I have been putting off making the piston until I purchased a brake cylinder hone. Today I visited the local auto parts store in hopes to find one small enough. The bore is .875 and although they had a 3 stone hone that said it went to .844 it wouldn't fit, so it was a good thing I took my cylinder with me. They did have a 2 stone hone that fit and it worked just fine.
After honing the cylinder it was time to make the piston. I started with a piece of 1 6061 rod held in a collet. Final diameter was targeted to be .874. The very last picture will show I ended up .00015 over. Next I cut my ring groves .59 wide to a diameter of .771. The plans called for .094 wide rings but after talking with Otto Engine Works he advised to go with a narrower ring to reduce friction. The plans also talk about doing this. He changes $5.00 each to grind the rings down but also said if I had a surface grinder it would be easy to do myself, so that's the plan. Once the ring groves were machined I center drilled the end, drilled .5 deep by .375 diam. This gave me a start to bore .250 deep by .075diam at the piston skirt.
Now it's off to the mill to ream the piston pin hole and mill a slot for the piston rod. Here I am using my wiggler to find the center of the cylinder. I touched off both sides and divided the results in half (well actually the DRO did the math).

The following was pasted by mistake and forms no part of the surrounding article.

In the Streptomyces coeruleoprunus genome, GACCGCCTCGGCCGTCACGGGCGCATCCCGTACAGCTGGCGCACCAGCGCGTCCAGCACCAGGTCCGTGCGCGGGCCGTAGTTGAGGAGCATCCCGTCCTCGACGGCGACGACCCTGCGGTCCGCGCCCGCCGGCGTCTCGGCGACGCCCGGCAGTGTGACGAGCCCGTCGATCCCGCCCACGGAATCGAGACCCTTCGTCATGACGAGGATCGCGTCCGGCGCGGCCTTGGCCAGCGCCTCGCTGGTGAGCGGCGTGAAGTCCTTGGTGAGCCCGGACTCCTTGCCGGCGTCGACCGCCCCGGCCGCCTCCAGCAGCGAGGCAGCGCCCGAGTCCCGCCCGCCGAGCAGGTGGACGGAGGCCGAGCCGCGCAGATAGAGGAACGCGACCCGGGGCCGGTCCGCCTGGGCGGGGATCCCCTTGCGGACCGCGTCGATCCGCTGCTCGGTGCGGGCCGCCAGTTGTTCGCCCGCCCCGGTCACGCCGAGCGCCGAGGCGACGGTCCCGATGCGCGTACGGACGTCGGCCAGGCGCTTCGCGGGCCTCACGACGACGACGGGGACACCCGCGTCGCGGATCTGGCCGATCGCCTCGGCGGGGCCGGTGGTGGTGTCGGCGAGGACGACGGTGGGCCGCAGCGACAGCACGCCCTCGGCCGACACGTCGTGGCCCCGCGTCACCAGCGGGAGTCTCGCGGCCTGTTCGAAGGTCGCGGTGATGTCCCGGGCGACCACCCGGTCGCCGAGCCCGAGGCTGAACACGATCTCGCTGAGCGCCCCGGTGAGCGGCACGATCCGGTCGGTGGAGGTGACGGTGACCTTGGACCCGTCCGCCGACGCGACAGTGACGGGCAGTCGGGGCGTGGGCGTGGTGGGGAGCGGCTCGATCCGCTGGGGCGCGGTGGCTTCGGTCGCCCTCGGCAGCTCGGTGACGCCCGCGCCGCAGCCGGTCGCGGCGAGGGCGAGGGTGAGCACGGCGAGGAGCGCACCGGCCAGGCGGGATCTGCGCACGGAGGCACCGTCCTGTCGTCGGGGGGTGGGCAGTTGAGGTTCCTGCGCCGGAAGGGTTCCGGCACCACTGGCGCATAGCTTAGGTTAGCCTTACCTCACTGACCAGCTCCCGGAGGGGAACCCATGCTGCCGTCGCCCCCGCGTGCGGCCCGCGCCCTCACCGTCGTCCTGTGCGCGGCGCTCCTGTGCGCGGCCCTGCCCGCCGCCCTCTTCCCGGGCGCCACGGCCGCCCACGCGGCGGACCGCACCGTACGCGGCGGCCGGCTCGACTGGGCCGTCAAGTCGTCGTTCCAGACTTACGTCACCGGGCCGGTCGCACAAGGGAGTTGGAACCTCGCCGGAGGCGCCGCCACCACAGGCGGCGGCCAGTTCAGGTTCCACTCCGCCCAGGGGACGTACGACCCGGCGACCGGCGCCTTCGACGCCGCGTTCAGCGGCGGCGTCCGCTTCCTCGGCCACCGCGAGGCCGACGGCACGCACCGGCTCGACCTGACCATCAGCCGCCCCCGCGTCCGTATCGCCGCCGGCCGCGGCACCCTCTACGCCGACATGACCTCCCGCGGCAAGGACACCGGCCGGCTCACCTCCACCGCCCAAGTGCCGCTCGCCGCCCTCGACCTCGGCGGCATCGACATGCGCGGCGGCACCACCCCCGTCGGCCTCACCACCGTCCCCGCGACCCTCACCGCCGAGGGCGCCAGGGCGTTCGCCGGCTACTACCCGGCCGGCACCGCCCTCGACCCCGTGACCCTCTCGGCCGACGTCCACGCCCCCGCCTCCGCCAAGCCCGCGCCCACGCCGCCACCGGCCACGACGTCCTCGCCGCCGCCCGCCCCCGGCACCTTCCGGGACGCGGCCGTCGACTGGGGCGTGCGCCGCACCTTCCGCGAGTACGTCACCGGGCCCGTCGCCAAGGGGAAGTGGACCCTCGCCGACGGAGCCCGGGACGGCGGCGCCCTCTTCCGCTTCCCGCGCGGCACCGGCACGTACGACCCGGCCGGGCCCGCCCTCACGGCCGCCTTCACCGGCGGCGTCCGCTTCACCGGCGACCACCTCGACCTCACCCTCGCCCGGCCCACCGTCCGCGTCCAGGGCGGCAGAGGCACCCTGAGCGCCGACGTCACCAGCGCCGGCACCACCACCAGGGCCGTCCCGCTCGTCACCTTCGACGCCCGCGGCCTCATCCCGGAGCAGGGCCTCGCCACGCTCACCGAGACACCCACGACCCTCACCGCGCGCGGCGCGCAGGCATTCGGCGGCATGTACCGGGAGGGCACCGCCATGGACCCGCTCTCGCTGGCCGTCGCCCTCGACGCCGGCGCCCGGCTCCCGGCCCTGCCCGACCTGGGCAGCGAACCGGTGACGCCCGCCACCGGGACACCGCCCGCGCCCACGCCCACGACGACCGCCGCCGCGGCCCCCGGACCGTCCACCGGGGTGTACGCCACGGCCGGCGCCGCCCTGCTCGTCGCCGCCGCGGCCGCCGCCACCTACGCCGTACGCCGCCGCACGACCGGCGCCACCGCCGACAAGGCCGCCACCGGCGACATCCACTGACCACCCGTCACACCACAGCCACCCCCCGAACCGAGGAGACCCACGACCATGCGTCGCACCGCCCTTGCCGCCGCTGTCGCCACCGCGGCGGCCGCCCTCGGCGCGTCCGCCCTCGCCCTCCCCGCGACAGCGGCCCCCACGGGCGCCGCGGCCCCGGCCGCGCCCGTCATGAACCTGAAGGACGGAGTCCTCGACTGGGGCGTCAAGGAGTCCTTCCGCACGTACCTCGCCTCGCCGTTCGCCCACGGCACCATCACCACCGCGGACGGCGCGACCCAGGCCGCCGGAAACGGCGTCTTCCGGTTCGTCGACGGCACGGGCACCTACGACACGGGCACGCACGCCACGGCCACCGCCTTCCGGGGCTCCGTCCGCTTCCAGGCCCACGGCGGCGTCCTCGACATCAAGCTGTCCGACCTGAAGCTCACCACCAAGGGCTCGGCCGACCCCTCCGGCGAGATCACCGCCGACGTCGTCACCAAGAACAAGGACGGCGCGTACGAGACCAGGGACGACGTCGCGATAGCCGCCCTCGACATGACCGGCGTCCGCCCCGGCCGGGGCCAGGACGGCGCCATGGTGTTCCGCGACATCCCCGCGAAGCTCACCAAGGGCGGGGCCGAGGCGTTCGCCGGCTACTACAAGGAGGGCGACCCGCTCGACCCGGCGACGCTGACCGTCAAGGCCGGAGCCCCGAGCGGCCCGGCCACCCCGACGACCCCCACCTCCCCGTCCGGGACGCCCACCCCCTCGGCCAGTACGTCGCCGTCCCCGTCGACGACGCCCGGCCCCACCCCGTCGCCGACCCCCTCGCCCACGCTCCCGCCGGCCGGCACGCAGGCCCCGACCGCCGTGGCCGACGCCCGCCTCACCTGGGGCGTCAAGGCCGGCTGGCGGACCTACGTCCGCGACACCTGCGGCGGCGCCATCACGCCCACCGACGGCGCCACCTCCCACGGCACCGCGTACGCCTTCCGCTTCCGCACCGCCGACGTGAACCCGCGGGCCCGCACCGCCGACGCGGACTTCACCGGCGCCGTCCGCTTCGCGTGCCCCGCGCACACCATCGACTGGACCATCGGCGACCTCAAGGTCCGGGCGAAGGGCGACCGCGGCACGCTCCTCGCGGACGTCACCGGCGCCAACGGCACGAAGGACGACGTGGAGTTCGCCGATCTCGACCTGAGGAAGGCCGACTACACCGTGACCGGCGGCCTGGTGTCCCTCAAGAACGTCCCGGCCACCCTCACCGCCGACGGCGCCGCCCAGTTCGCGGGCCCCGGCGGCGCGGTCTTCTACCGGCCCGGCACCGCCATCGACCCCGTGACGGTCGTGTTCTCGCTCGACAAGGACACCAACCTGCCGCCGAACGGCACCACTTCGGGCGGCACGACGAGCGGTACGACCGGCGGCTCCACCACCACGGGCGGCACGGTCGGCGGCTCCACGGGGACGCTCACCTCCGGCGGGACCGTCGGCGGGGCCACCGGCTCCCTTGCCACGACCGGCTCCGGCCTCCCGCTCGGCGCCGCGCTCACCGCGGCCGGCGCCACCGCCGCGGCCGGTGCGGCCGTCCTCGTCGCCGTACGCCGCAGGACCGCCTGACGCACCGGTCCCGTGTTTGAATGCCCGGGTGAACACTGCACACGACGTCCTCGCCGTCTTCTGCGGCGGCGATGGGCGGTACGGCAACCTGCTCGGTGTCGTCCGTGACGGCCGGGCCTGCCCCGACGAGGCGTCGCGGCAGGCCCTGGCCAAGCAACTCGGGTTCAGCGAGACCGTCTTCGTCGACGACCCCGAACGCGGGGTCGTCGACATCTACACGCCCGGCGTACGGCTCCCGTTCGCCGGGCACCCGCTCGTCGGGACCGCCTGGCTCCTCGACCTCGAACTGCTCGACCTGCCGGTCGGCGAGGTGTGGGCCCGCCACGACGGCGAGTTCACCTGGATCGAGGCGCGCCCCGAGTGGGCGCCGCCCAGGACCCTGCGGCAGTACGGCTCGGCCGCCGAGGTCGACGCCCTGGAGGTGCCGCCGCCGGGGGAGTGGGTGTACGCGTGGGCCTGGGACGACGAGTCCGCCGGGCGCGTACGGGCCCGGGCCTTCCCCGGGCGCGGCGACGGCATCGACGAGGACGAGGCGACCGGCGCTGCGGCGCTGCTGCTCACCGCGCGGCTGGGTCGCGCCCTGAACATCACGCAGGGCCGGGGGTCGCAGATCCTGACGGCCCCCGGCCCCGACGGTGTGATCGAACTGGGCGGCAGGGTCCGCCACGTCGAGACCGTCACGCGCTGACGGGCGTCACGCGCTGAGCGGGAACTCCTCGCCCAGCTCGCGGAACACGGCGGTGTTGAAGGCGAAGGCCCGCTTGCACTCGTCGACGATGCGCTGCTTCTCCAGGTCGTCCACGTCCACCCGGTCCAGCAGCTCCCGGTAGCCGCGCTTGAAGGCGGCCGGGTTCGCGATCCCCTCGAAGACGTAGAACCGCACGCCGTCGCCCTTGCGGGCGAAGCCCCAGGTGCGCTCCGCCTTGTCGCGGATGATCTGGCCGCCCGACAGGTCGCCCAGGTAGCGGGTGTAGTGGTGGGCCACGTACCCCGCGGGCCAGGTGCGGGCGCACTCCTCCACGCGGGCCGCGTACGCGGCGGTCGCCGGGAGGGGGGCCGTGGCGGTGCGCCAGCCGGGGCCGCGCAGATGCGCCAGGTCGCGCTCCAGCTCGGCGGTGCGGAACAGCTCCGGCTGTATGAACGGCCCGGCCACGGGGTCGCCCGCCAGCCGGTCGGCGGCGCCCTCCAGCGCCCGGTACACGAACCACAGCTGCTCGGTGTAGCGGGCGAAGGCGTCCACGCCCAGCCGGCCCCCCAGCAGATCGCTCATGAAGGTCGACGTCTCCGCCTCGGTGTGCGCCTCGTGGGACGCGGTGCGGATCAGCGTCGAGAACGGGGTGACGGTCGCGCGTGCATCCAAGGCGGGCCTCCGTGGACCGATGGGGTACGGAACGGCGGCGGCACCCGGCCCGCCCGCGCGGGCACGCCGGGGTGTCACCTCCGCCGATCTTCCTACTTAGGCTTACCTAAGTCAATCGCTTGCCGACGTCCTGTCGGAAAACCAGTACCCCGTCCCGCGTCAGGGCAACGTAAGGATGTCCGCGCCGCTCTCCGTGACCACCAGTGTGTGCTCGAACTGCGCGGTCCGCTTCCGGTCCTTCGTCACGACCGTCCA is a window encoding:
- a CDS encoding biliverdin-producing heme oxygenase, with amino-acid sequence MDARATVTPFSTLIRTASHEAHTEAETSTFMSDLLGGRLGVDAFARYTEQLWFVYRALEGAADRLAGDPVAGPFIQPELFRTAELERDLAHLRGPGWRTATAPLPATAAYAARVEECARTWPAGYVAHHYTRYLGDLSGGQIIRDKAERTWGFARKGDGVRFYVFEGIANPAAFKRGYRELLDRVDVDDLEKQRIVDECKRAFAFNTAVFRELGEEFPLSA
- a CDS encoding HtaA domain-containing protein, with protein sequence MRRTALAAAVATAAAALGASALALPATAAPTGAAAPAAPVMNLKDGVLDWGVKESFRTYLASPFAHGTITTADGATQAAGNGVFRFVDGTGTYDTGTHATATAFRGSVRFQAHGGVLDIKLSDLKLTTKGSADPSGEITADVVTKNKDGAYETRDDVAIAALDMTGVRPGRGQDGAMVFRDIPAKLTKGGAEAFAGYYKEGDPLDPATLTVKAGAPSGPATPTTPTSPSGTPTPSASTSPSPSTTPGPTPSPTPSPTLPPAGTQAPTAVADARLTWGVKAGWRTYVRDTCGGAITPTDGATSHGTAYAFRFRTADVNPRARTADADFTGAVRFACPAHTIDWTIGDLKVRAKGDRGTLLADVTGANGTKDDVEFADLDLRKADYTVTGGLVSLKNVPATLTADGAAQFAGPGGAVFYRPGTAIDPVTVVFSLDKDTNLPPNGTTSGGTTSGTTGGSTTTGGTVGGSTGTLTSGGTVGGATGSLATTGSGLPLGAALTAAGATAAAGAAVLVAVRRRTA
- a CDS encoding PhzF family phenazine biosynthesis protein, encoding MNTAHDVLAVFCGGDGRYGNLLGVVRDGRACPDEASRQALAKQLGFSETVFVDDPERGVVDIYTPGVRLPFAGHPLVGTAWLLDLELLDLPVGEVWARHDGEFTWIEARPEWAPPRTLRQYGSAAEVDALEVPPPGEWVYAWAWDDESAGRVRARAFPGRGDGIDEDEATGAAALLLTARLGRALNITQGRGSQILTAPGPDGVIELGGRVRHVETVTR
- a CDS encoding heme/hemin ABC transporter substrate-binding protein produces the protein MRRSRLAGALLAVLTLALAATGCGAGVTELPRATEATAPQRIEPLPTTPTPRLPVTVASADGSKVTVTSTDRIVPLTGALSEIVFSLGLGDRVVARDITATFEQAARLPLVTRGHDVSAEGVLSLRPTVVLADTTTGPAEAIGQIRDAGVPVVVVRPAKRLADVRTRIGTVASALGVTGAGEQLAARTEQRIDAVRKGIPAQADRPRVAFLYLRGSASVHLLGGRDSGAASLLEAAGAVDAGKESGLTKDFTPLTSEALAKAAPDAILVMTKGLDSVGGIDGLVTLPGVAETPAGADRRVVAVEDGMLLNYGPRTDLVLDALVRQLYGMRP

I also had to find the end so that I could drill and bore the piston pin in the correct place. The end of the wiggler is .100 so I have to remember to move the table another .050 before I zero the DRO.
Here you can just make out the reamed .1875 hole.
Next was to mill the .375 slot to make room for the piston rod. I used this style indicator to quickly find the center of the piston. It works really great. You start out by getting the part close to center (turn the spindle by hand holding onto the indicator, move the table axis until you have very little movement in the needle). Once I am with in a couple of thou I turn the mill on, (rpm=120) hold the black rod you see sticking out to the left then move the x-y axis until I no longer see movement or very little. I quit fiddling with it when I was below. 0005.
The plans call for the slot to be .750 deep, so I touched the end mill off the edge of the skirt to find 0. Then I moved to the center of the piston and plunged down to .750 with a .375 end mill (remember that I had already bored a hole on the lathe .5 deep so I was really only plunging .25). Now to finish the slot to length (.688) I needed to move my y axis .1565 to both sides of zero and the slot was done (slot length .688 -.375 =.313. 313/2=.1565). I didn't use any coolant but did run air in the slot to clear the chips since I was removing so much material in one step.
After cutting the piston off with the band saw I placed the piston back on the lathe and took a face cut. Then removed the piston and measured to see how much more needed to be removed for a final length of 1.0. Here you can see that I need to take .141 off.
Once the piston is back on the lathe I touch the tool off the end and zero the DRO.
Cutting to length this way takes and extra step but the results are worth it.
Awh a perfect 1.0
Right now I have a nice sliding fit. With everything together if I hold my finger over the spark plug hole the piston takes 12 seconds to move 1.5 inches. This is measured dry! Not sure how long it would take if I have a slight film of oil on the cylinder. It may just not be enough clearance. I guess I will find out when I run it.
Here is what the piston measured.
I hope I didn't ramble on to much and that everything made sense. If I lost anybody along the way just shout and I will try to clear things up.
Cya gang....next up is the piston rod.